Three talented young researchers at Los Alamos National Laboratory are among the recipients of the highly valued Early Career Research Program Funding awards from the US Department of Energy’s Office of Science. This is the ninth year DOE has provided the awards, designed to bolster the nation’s scientific workforce with support to exceptional researchers during their early careers.
“The strength of Los Alamos National Laboratory is our staff,” said Director Terry C. Wallace, Jr. “These early career researchers are being recognized for not only their accomplishments, but also for their potential as future leaders and pushing the frontiers of science and technology. They continue the Laboratory’s proud tradition of excellence that has defined us for the last 75 years.”
The recipients from Los Alamos are
- Cesar da Silva, in the Los Alamos Physics Division, Subatomic Physics group, for his work titled “Gluon Saturation Search in the Deep Small Bjorken-x Region using the Large Hadron Collider Beauty Experiment (LHCb),” in the Nuclear Physics program area.
- Stefano Gandolfi, in Los Alamos’s Theoretical Division, Nuclear and Particle Physics. Astrophysics and Cosmology group, for “Weak interactions in nuclei and nuclear matter,” in the Nuclear Physics program area.
- Alex Zylstra, in Los Alamos’s Physics Division, Plasma Physics group, “Studying Nuclear Astrophysics with Inertial Fusion Implosions,” in the Fusion Energy Sciences program area.
“We are excited for Alex, Cesar, and Stefano in receiving this recognition of both their accomplishments to date and their high potential for future impact. These Office of Science Early Career Awards will enable the continued success of these promising individuals to advance scientific frontiers and the Laboratory’s mission,” said John Sarrao, Los Alamos’s principal associate director for Science, Technology & Engineering.
“Supporting talented researchers early in their career is key to building and maintaining a skilled and effective scientific workforce for the nation. By investing in the next generation of scientific researchers, we are supporting lifelong discovery science to fuel the nation’s innovation system,” said Secretary of Energy Rick Perry. “We are proud of the accomplishments these young scientists have already made, and look forward to following their achievements in years to come.”
Under the program at DOE national laboratories, where DOE typically covers full salary and expenses of laboratory employees, grants will be $500,000 per year to cover year-round salary plus research expenses. The research grants are planned for five years.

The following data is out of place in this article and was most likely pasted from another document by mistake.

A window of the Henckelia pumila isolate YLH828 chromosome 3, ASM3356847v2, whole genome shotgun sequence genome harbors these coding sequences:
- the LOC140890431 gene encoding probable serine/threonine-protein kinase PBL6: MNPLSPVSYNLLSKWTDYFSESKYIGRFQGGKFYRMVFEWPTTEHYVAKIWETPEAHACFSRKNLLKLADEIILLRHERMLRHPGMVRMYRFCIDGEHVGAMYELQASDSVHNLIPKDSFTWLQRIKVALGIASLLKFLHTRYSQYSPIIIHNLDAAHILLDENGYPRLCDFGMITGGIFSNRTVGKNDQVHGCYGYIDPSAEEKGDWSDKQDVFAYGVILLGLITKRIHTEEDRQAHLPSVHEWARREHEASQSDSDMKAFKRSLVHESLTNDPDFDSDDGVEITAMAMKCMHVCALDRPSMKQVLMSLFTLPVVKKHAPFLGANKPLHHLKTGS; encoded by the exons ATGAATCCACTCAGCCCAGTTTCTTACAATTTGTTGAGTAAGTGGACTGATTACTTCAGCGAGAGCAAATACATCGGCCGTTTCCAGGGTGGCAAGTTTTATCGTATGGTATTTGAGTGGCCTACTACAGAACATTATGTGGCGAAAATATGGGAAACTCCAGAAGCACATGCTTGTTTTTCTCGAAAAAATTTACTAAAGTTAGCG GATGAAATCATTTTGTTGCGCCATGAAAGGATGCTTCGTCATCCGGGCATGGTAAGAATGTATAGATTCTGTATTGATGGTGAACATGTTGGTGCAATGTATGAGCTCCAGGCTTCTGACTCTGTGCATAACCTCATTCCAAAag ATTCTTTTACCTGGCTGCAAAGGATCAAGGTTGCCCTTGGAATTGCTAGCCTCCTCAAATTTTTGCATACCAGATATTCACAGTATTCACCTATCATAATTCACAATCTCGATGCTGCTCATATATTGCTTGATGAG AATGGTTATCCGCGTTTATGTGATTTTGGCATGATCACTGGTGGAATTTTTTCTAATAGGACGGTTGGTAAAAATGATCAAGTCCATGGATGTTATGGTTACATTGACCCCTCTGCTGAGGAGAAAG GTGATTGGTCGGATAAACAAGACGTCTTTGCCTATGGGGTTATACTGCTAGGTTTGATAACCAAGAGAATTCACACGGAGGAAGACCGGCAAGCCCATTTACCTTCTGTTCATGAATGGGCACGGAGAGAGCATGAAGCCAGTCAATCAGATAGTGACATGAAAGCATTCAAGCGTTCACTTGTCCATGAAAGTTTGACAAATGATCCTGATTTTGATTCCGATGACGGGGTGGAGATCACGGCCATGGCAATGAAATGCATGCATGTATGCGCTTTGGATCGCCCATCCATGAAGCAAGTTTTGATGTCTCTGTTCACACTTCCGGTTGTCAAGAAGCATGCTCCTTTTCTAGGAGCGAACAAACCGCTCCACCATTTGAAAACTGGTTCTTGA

To be eligible for the DOE award, a researcher must be an untenured, tenure-track assistant or associate professor at a U.S. academic institution or a full-time employee at a DOE national laboratory, who received a Ph.D. within the past 10 years. Research topics are required to fall within one of the Department's Office of Science's six major program offices:
- Advanced Scientific Computing Research
- Basic Energy Sciences
- Biological and Environmental Research
- Fusion Energy Sciences
- High Energy Physics
- Nuclear Physics
Awardees were selected from a large pool of university- and national laboratory-based applicants. Selection was based on peer review by outside scientific experts. A list of all 84 awardees, their institutions, and titles of research projects is available on the Early Career Research Program webpage http://science.energy.gov/early-career/.
Los Alamos National Laboratory, a multidisciplinary research institution engaged in strategic science on behalf of national security, is managed by Triad, a public service oriented, national security science organization equally owned by its three founding members: Battelle Memorial Institute (Battelle), the Texas A&M University System (TAMUS), and the Regents of the University of California (UC) for the Department of Energy’s National Nuclear Security Administration.
Los Alamos enhances national security by ensuring the safety and reliability of the U.S. nuclear stockpile, developing technologies to reduce threats from weapons of mass destruction, and solving problems related to energy, environment, infrastructure, health, and global security concerns.